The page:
Directions in the Fogg

For the last few weeks, bedtime has been a race. And now, at last, Missy has pulled up smiling at the finish line.

A trip around the world can do that.

No, we’re not defying coronavirus restrictions and dashing through international borders one step ahead of the health authorities. Heck, at the rate baseball has been going, even state borders are starting to look like an adventure worthy of Indiana Jones.

But Missy’s bedtime reading has opened a lot of doors over the years. We’ve journeyed through Middle-earth. We’ve battled evil at Hogwarts. We’ve traveled the stars with Madeleine L’Engle and solved mysteries with Ellen Raskin.  And since Missy’s online activity group has been “visiting” a lot of countries lately, the time felt right  to introduce her to an old friend.

Once again, it was time to travel with Phileas Fogg.

If you’re not familiar with “Around The World In Eighty Days” – is there anyone left? – you have quite the journey ahead of you. I was a kid on summer vacation with my family when I first read Jules Verne’s tale of the incredibly precise 19th-century Englishman who accepts a 20,000 pound wager to circle the world  in the stipulated time without being a single minute late.  It’s a short novel and one that moves as quickly as its characters as they jump from trains and steamships to sailing craft and elephants, efficiently racing the clock (and a misguided detective).

Like a lot of older books, some bits age better than others. But the story still draws like a magnet because the central idea still works.

No, not the idea of circling the globe in under three months. Anyone with access to an airline ticket and a passport – a combination which, admittedly, has become a piece of fiction itself lately – can travel at a pace that leaves Fogg and his friends gasping in the dust.  But the challenge behind Fogg’s wager is still part of us today.

Namely, the idea that with enough planning, even the unexpected can become predictable.

At this stage of 2020, the idea sounds almost humorous. Anything we may have expected on  New Year’s Eve has surely gone through the paper shredder as we’ve grappled with seven months of upside-down events. It’s always hard to grasp how little control we truly have, but 2020 seems determined to remind us of that constantly … with a Louisville Slugger, if necessary.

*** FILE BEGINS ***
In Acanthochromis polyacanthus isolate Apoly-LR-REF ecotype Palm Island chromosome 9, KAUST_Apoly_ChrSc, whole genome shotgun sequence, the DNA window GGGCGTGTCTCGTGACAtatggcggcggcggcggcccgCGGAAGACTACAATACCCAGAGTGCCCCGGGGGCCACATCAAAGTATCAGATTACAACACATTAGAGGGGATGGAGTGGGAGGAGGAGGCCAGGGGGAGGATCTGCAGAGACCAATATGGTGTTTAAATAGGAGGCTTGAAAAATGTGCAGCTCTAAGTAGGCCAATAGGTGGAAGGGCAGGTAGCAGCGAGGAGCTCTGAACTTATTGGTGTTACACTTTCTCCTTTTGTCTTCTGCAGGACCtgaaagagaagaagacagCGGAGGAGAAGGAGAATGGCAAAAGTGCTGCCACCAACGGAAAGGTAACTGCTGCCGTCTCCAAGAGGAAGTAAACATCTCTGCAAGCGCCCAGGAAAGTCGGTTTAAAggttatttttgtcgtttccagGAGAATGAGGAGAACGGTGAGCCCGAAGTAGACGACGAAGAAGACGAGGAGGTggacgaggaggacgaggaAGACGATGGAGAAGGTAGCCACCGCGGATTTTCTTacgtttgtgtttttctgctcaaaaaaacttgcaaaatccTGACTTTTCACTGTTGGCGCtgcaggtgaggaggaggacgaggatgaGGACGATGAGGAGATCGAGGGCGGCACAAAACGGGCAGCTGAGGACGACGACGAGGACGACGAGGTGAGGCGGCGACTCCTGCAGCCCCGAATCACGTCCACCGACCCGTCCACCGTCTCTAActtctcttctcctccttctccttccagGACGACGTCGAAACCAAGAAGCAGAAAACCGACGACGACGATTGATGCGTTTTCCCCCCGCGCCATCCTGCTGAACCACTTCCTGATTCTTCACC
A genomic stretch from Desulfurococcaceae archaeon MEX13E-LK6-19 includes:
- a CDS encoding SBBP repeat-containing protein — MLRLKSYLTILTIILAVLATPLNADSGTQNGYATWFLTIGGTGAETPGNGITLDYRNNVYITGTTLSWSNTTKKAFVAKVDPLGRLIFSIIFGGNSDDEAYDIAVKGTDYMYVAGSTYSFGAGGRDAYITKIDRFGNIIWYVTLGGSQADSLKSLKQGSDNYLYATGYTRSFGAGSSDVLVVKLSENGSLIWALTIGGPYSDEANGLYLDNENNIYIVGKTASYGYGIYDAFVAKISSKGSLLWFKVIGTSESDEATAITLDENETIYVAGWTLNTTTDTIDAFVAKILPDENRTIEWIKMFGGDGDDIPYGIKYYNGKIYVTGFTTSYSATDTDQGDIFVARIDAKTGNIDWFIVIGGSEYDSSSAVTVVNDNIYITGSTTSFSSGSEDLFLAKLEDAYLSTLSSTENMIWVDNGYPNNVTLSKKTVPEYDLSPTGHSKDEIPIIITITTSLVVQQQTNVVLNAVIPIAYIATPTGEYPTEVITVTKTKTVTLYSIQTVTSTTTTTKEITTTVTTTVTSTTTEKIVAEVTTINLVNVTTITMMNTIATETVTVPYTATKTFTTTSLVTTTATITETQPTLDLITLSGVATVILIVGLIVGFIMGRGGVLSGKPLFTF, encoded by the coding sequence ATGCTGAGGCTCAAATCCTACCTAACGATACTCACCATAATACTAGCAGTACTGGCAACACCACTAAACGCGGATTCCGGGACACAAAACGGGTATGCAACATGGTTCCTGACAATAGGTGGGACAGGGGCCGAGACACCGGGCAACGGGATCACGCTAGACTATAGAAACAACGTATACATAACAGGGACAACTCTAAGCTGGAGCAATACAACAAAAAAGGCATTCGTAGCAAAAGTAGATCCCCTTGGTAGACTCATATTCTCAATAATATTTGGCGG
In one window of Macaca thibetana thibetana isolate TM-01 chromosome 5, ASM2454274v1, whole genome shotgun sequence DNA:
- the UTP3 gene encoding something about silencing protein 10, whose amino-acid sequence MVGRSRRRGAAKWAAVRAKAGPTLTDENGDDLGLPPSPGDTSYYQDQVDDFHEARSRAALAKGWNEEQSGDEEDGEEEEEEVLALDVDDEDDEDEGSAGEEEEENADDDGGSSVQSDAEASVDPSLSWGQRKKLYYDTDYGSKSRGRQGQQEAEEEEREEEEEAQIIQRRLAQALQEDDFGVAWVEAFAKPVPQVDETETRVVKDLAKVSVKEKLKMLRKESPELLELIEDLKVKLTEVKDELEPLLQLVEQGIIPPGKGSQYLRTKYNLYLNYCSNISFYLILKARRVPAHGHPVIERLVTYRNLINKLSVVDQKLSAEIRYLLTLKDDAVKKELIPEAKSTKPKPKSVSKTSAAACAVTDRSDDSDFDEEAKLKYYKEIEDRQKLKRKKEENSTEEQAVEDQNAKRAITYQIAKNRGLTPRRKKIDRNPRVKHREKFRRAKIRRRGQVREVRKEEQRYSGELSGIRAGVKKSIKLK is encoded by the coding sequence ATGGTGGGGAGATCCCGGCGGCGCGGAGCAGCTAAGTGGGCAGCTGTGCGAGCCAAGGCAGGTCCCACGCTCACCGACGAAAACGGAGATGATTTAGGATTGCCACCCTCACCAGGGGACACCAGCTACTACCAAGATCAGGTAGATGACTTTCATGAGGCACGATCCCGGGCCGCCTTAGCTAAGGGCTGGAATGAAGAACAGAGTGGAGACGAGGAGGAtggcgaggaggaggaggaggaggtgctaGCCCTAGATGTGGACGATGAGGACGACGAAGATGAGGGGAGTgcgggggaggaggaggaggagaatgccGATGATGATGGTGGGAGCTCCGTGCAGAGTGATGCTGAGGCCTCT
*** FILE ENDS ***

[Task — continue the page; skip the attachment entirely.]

The thing is, Fogg’s friends back home seem to have already absorbed the lesson. From the start, they remind him of all the things that could go wrong – breakdowns, bad weather, local violence and more. And in a way, they’re right. Fogg’s ability to take advantage of the good and improvise around the bad gets absolutely derailed on the final lap, disrupted by the one complication he hadn’t foreseen. Disaster looms.

It sounds like a pandemic lesson. And I hope it is. Because – spoiler alert! – that’s not the end of the story.

There’s a second complication. A positive one that gives Fogg more time than he thought he had. But without his planning, he would never have been in position to take advantage of it. And without learning to recognize and return the love of others, he would never have seen the opportunity at all.

And that is the lesson we need to learn.

Not to give up. Not to say “Nothing we do will make any difference.” But to plan as best we can, improvise where we have to, and recognize that ultimately it’s our compassion for the people around us that will get us through this. When we look out for each other instead of grasping desperately at normal, we win – because every one of us is “each other” to someone else.

Like all adventures, this will leave us changed. But it can be a change for the better.

Maybe, just maybe, a little Fogg can help us see clearly.

Tall Tale

The man known as Shi seemed to move through life with ease. Not many could claim a billionaire status, a friendship with the likes of Donald Trump and Angela Merkel, a resume that included fighting poverty and directing an internet economic research center. But, inevitably, the Chinese authorities caught up with him.

Why inevitable? Well, to start with, Shi is 17 years old. And a junior high-school dropout. Oh, and one other thing – not one of his accomplishments actually existed. Except maybe for having 10,000 followers on the Chinese equivalent of Twitter until his account disappeared.

“Shi went viral on Chinese social media websites after his crafted online identity was exposed,” Reuters reported in its Sept. 12 story, which noted the Photoshopped pictures, the false claims and even a faked official Chinese  news release that had gone out before northern Chinese police announced their investigation. The story also included a statement from the authorities that “we will punish those who spread rumors online with an adverse impact on the society.”

Is it just me, or could they be busy for a while?

By now, I hope, it’s not exactly news that it’s easy to lie online. In the early days, a New Yorker cartoon famously claimed that “On the internet, nobody knows you’re a dog.” Today, the fictions and false claims fill our world.

We know about the fraudulent warnings about computer security , complete with viruses ready to infect the unwary.

Or the posts that call for an “Amen” for a (nonexistent) sick child or claim to break a (false) limit on the number of Facebook friends you see.

And of course, there’s the  zillions of political claims and “articles” that fall apart with 30 seconds of research or less, but get circulated and recirculated, because – well, everyone knows it’s true, right? (And the tendency for real articles to get denounced as “fake news” by their subjects doesn’t help matters.)